Nuclear disaster: Citizens protest SEPA report on nuclear plants

The report was made public on April 11 and the hearing is on April 27

Our Correspondent April 23, 2015


A group of residents held a press conference on Thursday to warn the authorities from establishing two nuclear plants on the outskirts of Karachi.

They also criticised the role of the Sindh Environmental Protection Agency (Sepa). "We find it very disconcerting that the Sepa is running its affairs in a manner that is contrary to the letter and spirit of its own regulations," said physicist Dr AH Nayyar.

Architect Arif Belgaumi spoke of China's lack of experience in nuclear physics and the possible backlash that could occur by using untested technology. "Experience in terms of nuclear power plants is counted by hours of operation. For this model, there are zero hours of operation," he pointed out.

According to Saeed Baloch of the Pakistan Fisherfolk Forum, there are 4,000 species of marine life in the area, many of which are endangered, that will be killed by the 'hot water' that will be discharged into the sea during the process of nuclear energy generation.

Along with submitting an Environmental Impact Assessment, Sepa is also obligated to hold a public hearing. The report was made public on April 11 and the hearing is on April 27. That leaves the public 16 days to examine a 2,400 page report, something that will be impossible for experts let alone a common citizen.

Many of the claims made in the EIA need validation through technical studies including computer simulations that cannot be done even by the best of experts in this short time, said Nayyar as he read out their press statement.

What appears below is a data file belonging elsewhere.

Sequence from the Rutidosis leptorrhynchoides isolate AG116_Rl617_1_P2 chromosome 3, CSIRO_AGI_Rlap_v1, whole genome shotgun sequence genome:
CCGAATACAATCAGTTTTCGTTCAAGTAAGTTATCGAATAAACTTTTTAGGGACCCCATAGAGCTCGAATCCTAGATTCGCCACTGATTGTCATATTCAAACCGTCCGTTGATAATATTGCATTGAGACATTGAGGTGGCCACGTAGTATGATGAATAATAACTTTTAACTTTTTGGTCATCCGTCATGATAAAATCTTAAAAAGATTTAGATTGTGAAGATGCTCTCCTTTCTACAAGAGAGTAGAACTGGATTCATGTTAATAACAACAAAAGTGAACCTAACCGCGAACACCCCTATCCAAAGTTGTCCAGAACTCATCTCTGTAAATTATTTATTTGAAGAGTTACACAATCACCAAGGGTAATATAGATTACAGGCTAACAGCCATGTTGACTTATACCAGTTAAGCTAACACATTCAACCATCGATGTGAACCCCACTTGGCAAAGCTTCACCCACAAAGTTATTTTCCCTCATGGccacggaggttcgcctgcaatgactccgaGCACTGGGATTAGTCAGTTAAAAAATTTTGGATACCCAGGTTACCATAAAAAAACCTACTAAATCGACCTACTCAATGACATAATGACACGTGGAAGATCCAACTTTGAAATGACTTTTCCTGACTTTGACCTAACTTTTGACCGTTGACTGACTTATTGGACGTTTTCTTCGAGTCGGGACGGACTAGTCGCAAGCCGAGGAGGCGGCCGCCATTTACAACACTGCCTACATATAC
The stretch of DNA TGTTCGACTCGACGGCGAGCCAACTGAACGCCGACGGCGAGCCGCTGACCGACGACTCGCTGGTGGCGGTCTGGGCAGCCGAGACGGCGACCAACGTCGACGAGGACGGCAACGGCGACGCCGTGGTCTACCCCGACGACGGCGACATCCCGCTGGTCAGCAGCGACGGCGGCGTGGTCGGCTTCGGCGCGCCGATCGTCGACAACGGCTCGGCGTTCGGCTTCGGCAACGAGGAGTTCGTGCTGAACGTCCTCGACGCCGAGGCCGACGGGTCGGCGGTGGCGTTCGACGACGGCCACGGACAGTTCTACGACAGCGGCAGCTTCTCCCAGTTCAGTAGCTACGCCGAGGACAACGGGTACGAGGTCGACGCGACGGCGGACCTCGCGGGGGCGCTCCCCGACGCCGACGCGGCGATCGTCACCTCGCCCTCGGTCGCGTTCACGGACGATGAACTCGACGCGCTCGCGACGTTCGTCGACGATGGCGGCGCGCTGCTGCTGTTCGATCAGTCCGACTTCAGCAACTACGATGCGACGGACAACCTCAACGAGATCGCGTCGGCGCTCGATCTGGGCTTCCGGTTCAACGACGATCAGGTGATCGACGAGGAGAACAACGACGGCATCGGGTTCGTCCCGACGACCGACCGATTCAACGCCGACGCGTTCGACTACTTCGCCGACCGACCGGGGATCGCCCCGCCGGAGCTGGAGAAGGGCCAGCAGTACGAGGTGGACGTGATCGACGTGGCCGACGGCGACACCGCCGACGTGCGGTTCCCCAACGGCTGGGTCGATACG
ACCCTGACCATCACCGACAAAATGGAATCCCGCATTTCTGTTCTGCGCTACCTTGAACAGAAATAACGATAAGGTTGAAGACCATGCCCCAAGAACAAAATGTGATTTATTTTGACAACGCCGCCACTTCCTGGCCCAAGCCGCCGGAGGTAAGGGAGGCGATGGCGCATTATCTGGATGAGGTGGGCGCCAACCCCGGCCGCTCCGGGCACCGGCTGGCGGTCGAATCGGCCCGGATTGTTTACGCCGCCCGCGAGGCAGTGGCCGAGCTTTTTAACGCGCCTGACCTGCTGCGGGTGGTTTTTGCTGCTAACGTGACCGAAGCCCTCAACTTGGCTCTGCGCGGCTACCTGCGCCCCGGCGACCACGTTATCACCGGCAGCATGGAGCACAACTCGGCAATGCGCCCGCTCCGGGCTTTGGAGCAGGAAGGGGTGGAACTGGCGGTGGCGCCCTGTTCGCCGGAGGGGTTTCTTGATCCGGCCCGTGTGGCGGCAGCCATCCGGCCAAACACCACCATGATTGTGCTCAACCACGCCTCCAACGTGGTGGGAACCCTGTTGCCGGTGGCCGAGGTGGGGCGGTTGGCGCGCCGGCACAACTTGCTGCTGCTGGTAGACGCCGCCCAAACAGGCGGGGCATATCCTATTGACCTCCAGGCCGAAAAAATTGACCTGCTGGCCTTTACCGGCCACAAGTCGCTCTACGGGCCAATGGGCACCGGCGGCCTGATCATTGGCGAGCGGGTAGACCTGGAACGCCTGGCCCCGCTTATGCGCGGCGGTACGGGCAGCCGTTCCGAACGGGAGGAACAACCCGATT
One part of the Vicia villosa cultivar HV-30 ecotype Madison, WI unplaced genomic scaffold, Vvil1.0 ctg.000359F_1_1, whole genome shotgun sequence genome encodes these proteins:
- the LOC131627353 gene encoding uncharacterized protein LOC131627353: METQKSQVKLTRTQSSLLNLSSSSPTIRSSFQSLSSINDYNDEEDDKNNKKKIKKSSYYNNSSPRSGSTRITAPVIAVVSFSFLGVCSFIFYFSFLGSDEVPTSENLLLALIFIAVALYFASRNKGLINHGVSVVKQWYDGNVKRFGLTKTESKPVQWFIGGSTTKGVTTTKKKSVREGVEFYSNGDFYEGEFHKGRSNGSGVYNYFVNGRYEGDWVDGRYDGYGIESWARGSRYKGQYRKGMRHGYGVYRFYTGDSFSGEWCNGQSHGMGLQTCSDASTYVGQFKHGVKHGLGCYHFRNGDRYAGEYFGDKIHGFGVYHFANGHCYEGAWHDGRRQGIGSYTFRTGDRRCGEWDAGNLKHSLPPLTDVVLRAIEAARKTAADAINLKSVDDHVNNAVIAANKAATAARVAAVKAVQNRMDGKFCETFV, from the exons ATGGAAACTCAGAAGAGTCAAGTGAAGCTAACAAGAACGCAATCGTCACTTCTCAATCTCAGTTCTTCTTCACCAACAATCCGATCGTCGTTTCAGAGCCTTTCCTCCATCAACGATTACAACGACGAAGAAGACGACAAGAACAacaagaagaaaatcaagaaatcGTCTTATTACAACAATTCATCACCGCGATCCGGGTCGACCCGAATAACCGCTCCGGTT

Ambar Alibhai of Shehri claimed that Sepa's lack of in-house experts throws doubt on the speed at which the EIA was released. "[Sepa's] job is to monitor [a project] in public interest, not to facilitate it," said Belgaumi, who echoed the doubts of the previous speakers about the accuracy of the EIA.

Published in The Express Tribune, April 24th, 2015.


Rahul | 6 years ago | Reply An initial version of the emergency plan for the new plants has been prepared, but it is not required in the SER. However, at this site PAEC has the advantage of having had KANUPP operating for the past 41 years for which the emergency plan, duly approved by local, provincial, and national authorities, has been in place. This plan fully caters to the evacuation of people in the emergency planning zones and exercises are regularly carried out to test and improve its implementation. Similar plans will also be a part of the documentation for the new reactors which will be submitted to PNRA in accordance with the schedule in the relevant regulations. Mr Nayyar doesn't need to exaggerate the issues.
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